We combine the results from two CCD surveys covering a large area of the custer at I and Z wavebands. We have obtained follow-up K photometry for many of the numerous brown dwarf candidates discovered in these surveys which we employ as a test for cluster membership. From these data we derive the mass function of the whole Pleiades cluster down to 0.04 M⊙. We emphasise the importance of a careful consideration of the spatial distribution within the cluster and find the core radius for brown dwarfs to be 2±1 parsecs. The contribution of brown dwarfs to the total mass of the cluster is about 1%.
The Pleiades has long been recognised as one of the best places to search for brown dwarfs, e.g. Jameson & Skillen (1989), Stauffer et al. (1989, 1994), Simons & Becklin (1992), Rebolo et al. (1995), Cossburn et al. (1997), Zapatero Osorio et al. (1997), Bouvier et al. (1998), Festin (1998).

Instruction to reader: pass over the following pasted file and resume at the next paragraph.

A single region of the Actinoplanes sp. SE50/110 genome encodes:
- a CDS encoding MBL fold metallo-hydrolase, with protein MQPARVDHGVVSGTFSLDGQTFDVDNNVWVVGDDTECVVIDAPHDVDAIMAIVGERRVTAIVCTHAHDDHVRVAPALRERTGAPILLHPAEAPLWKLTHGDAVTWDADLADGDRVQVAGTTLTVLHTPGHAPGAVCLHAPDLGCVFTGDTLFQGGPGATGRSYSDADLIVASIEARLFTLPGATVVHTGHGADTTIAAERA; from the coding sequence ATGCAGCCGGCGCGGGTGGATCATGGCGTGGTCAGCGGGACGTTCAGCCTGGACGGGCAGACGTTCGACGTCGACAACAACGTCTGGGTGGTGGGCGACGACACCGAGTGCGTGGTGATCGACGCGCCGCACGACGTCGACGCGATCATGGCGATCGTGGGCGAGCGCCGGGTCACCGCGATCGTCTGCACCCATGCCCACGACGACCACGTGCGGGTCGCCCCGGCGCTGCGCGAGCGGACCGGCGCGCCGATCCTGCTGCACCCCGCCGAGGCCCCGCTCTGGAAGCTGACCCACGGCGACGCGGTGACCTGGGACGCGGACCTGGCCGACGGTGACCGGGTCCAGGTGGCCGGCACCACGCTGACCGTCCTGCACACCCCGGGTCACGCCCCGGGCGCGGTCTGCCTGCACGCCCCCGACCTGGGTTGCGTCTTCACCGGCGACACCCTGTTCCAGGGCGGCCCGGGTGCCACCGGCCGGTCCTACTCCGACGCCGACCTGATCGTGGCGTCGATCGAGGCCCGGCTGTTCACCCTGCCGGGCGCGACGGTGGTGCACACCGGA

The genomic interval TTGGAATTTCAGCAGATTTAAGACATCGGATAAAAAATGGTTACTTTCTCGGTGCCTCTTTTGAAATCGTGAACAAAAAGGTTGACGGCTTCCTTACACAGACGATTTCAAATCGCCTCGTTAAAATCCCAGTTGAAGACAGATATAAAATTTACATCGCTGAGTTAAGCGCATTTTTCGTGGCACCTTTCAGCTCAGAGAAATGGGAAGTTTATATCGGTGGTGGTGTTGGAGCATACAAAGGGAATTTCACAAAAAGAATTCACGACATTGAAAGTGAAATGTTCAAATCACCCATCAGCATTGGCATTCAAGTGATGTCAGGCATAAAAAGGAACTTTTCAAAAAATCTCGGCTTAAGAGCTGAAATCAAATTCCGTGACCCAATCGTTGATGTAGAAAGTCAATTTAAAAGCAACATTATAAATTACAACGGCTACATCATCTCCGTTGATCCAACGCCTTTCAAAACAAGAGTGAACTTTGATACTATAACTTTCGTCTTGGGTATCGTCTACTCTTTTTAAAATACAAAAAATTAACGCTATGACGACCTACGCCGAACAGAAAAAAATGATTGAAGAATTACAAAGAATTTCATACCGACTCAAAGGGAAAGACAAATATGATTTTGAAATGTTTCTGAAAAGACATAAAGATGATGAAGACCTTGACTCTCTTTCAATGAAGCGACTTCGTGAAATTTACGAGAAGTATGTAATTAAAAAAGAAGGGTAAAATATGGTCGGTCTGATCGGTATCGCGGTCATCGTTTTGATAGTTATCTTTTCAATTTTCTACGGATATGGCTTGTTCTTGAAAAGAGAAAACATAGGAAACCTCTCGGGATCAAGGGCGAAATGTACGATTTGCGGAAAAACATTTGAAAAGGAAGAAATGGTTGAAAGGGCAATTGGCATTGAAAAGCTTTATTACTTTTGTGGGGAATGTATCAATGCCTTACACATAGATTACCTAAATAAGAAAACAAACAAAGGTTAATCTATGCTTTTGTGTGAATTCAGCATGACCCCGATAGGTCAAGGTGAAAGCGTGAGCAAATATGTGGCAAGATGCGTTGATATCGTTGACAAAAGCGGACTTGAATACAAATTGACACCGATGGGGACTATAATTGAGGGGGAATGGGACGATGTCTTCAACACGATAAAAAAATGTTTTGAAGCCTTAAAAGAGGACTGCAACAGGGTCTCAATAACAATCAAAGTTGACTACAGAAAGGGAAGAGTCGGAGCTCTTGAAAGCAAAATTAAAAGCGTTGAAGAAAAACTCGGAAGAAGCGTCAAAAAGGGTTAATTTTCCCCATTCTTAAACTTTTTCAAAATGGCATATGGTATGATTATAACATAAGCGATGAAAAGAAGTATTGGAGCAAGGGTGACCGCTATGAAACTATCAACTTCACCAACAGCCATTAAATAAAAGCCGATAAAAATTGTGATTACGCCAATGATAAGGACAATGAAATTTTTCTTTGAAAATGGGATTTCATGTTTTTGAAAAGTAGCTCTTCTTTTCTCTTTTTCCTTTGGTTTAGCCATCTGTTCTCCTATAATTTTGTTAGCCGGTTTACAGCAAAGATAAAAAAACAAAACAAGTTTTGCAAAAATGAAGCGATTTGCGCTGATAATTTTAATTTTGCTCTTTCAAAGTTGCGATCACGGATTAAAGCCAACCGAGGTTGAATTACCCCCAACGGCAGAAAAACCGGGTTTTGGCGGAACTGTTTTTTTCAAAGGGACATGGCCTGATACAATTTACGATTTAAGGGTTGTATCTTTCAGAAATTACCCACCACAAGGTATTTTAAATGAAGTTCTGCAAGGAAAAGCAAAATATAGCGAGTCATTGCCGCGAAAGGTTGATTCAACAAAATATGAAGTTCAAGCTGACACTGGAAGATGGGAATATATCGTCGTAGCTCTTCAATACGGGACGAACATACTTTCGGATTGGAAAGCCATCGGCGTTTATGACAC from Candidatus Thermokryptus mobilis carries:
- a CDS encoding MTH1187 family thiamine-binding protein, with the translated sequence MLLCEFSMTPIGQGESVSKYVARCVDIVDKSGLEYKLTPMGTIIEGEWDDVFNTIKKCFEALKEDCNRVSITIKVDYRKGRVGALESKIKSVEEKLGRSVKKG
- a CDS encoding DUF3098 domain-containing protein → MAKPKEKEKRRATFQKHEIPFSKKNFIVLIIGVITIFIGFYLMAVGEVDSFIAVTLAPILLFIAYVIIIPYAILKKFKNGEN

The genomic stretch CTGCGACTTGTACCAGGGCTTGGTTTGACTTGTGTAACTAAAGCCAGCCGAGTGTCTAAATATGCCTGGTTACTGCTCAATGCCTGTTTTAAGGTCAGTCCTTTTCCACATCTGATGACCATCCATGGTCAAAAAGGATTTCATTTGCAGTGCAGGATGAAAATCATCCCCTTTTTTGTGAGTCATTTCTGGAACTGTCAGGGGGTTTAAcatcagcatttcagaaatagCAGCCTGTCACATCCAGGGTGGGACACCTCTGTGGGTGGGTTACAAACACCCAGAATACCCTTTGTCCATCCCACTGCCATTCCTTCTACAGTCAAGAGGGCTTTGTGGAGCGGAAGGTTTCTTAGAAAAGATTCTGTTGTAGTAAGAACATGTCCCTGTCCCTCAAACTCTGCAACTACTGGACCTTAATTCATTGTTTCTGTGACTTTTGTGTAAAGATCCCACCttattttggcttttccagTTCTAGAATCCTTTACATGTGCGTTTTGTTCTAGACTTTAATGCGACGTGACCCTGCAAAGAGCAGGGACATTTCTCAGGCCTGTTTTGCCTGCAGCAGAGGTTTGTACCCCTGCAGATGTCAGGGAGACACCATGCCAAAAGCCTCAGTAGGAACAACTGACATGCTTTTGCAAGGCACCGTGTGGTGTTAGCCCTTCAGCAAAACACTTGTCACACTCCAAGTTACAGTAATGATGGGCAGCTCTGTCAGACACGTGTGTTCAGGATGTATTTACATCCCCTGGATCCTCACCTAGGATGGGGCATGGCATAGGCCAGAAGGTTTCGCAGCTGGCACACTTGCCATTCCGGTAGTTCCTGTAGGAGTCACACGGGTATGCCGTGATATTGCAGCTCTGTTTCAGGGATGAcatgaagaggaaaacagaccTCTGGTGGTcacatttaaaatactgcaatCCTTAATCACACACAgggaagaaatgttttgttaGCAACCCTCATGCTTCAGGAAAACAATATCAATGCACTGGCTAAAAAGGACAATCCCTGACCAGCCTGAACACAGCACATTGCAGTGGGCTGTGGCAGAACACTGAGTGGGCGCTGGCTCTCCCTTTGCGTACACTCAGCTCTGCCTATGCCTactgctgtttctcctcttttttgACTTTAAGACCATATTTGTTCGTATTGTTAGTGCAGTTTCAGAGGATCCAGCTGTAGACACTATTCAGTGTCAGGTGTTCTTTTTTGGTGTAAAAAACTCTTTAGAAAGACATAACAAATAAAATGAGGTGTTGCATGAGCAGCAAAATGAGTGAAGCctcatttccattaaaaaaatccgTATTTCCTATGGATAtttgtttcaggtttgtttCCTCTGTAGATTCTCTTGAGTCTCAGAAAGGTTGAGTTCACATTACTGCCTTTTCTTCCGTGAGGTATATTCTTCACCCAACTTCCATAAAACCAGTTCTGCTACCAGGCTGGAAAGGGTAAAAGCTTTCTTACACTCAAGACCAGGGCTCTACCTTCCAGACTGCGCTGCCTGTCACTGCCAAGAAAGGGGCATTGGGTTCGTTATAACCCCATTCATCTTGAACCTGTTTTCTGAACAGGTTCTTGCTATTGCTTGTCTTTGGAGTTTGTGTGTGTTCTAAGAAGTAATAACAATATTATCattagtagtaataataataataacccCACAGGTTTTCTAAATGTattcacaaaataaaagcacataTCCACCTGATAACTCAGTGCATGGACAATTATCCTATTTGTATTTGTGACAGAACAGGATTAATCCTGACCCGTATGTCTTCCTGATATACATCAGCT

The cluster is both reasonably close (but not so close as to cover too large an area of the sky) and young, so that brown dwarfs are not too faint. Controversy still rages over the precise distance to the Pleiades, which Hipparcos places significantly closer (at 118 parsecs) than ground based measurements (at typically 133 parsecs). The Hipparcos results have been published by Van Leeuwen & Hansen Ruiz (1997) and Mermilliod et al. (1997) and critically discussed by Pinnsoneault et al. (1998).